Guest Blog Post by Deborah Land
Cholesterol Truths – Good and Bad
There are actually two types of cholesterol, which is not a known fact for people who misconstrue it as something bad. HDL is the name of the good cholesterol, while the bad one is called LDL. A bloodstream with too much LDL will result in plaques in the arteries. Over time, blood will have a difficult time travelling your arteries because the opening becomes narrow thanks to the amount of bad cholesterol in it. Dietary cholesterol is not the culprit for your having high cholesterol in the blood. Rather, it is copious amounts of saturated fat along with Tran’s fat that is to blame for the tightening of the artery. To keep your cholesterol on the low level, you should eat plenty of unsaturated fats and fibrous foods, as well as exercise often.
Cholesterol Numbers and What They Mean
Every adult should have their cholesterol checked at least every 5 years. When you get a cholesterol test, you’ll usually get back four different results. Here are the 4 categories and the healthy range you want to be in.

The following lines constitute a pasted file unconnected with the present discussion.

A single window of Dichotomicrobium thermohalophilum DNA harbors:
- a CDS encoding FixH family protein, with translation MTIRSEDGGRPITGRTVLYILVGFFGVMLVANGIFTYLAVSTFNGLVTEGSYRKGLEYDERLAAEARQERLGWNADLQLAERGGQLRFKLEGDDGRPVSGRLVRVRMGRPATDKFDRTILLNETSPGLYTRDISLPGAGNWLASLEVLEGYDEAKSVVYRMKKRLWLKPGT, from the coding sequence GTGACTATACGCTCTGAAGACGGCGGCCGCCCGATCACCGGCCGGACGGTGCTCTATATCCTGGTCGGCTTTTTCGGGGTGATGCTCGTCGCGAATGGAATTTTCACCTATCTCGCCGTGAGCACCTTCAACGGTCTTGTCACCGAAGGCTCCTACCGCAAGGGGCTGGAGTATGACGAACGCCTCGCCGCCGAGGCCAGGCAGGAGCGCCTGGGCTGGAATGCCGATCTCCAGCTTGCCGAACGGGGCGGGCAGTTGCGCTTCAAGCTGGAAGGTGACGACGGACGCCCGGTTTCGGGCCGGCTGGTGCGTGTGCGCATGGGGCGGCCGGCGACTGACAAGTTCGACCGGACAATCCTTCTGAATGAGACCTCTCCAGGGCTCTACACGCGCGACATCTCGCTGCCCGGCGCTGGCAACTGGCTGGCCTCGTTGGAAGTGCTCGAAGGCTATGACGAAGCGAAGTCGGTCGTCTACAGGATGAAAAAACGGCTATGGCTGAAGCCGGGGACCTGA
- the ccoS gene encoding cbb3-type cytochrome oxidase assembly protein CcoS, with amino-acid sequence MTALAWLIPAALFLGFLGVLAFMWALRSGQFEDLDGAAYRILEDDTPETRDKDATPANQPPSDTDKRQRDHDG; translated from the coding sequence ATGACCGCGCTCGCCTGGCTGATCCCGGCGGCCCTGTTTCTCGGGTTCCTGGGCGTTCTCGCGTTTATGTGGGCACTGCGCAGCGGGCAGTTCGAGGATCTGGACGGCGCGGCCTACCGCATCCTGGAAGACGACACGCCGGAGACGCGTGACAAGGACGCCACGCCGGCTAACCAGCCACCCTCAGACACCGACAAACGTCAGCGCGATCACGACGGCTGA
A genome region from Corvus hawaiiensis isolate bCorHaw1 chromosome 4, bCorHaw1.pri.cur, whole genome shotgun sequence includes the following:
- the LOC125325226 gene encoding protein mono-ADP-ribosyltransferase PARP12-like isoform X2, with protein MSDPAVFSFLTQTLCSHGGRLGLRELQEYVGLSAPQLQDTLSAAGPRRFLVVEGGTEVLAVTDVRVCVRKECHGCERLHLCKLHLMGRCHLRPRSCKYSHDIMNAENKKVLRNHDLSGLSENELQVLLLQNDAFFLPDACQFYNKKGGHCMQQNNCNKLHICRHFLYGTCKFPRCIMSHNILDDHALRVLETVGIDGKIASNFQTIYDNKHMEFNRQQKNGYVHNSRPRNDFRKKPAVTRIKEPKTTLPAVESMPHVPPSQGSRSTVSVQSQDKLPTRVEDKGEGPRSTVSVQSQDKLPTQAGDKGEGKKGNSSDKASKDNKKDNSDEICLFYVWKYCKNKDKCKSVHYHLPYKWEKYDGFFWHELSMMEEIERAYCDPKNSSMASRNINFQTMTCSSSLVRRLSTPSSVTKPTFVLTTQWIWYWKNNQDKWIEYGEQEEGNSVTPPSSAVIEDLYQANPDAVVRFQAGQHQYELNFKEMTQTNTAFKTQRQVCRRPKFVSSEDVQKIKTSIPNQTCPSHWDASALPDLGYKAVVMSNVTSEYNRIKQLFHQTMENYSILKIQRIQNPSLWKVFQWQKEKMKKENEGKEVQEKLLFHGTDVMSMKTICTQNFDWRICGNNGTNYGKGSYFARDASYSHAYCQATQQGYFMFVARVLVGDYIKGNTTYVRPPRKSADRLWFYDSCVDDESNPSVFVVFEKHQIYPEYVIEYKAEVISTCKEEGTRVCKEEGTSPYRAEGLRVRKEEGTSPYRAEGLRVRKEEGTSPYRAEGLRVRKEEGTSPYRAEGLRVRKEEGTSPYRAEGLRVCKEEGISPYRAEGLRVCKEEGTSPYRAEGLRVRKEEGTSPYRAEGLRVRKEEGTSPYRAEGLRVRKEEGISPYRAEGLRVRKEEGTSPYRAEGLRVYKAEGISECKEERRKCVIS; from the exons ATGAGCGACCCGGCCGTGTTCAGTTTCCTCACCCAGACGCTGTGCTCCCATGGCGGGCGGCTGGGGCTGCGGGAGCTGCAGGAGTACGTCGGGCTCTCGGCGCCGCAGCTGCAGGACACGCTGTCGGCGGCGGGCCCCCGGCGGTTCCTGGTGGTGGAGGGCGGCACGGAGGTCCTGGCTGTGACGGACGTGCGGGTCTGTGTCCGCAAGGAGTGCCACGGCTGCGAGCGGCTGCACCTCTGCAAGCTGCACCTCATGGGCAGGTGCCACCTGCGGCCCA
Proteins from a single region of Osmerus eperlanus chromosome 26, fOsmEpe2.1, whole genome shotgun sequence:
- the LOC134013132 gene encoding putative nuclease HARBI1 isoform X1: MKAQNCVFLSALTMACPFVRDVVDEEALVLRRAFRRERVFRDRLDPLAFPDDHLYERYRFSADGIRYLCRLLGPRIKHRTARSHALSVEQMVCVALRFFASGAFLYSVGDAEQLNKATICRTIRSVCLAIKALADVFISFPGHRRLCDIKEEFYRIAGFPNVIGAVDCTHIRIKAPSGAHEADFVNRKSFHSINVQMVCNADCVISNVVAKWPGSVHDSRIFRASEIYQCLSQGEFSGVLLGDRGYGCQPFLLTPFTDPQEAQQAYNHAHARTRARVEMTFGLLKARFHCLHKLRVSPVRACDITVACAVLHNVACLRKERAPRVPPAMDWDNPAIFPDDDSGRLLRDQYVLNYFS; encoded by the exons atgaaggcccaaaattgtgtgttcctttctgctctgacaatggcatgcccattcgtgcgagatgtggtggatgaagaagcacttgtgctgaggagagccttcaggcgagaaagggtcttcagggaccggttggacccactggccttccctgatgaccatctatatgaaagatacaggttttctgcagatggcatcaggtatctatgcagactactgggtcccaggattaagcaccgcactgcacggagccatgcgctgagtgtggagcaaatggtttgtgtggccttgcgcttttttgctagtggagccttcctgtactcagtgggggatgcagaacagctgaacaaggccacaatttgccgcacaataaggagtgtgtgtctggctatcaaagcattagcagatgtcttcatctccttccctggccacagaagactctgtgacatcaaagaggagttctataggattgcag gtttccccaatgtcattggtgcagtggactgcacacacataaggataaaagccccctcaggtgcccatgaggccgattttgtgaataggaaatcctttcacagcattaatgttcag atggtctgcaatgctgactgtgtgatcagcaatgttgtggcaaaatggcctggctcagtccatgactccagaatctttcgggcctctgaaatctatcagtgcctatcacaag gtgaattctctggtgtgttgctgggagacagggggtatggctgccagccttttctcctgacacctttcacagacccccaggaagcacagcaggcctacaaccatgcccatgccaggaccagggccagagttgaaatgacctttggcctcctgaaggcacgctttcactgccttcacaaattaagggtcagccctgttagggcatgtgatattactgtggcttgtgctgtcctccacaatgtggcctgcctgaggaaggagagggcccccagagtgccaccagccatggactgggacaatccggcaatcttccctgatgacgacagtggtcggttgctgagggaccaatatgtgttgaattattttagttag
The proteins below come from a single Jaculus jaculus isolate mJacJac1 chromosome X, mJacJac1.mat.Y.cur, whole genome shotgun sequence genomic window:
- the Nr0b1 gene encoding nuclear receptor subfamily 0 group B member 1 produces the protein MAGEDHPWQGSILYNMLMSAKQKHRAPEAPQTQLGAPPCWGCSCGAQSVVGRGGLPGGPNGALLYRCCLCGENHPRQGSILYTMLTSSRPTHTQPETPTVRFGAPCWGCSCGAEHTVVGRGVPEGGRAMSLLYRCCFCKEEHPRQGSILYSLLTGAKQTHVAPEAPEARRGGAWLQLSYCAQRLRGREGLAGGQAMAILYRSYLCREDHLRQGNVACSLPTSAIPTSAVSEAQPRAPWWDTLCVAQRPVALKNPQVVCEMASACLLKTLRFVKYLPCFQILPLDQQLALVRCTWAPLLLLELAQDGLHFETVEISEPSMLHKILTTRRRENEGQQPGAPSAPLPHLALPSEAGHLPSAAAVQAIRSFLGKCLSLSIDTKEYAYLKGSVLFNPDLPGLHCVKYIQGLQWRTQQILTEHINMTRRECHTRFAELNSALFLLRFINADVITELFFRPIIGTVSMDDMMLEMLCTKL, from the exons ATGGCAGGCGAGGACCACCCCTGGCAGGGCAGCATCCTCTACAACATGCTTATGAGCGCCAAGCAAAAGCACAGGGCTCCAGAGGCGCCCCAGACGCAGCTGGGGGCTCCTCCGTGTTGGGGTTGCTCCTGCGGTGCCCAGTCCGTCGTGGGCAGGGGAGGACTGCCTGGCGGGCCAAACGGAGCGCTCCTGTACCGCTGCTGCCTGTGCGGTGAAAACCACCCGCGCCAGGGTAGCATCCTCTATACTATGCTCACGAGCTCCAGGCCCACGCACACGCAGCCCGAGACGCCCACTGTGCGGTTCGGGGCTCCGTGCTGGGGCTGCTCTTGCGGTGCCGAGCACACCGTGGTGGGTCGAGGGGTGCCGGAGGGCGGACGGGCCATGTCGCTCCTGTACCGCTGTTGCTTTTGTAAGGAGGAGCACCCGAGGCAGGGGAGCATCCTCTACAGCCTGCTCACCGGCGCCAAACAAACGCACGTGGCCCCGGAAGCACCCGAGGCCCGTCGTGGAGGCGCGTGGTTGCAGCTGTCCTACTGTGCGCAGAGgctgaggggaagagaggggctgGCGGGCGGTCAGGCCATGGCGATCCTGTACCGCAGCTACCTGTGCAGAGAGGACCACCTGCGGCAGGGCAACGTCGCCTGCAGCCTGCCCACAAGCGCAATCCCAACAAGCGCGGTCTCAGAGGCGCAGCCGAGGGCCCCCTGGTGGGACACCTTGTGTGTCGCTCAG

Total Cholesterol – less than 200 mg/dL (5.2 mmol/L)
LDL Cholesterol – less than 100 mg/dL (2.6 mmol/L)
HDL Cholesterol – greater than 40 mg/dL (1.0 mmol/L)
Triglycerides – less than 150 mg/dL (1.7 mmol/L)
If you are over or under the desired level on any category, it is usually indicative that a diet or exercise change is needed.
Protecting Your Heart with Vitamin E
Vitamin E is an important vitamin found in leafy vegetables, nuts, and vegetable oils. It was previously believed that a Vitamin E supplement could reduce the risk of heart disease, but several studies in the last few years have shown that this supplement does little to prevent heart attacks or strokes.
Lowering Cholesterol with these Five Foods
1. Oatmeal and Oat Bran: These contain a high amount of soluble fiber, which can lower LDL.
2. Fish: Fish is a great source of omega 3 fatty acids, which lowers LDL and raises HDL.
3. Nuts: Not only are nuts high in fiber, but they contain the healthy fats you need to keep LDL in check.
4. Plant Sterols: This is found in foods like margarine, salad dressing, orange juice, and functional cookies. 2 grams per day will lower your LDL by 10-15%.
5. Soy: This popular meat replacement can lower LDL by up to 3%.
Benefits Aplenty with Plant Sterols
Granola bars, Benecol Spread, fat free milk and VitaTops Muffin tops are great food sources that also have great amount of plant sterols in them. If you want to assist your heart, you can do so by eating foods rich in plant sterols and staying away from saturated fat-rich foods. It can’t, however, cancel out a diet loaded with saturated fats. To keep your cholesterol in check mad make sure it stays down, you must exercise often and eat healthy.
About the Author – Deborah Land writes for cholesterol diet menu , her personal hobby blog focused on tips to eat healthy to prevent high cholesterol.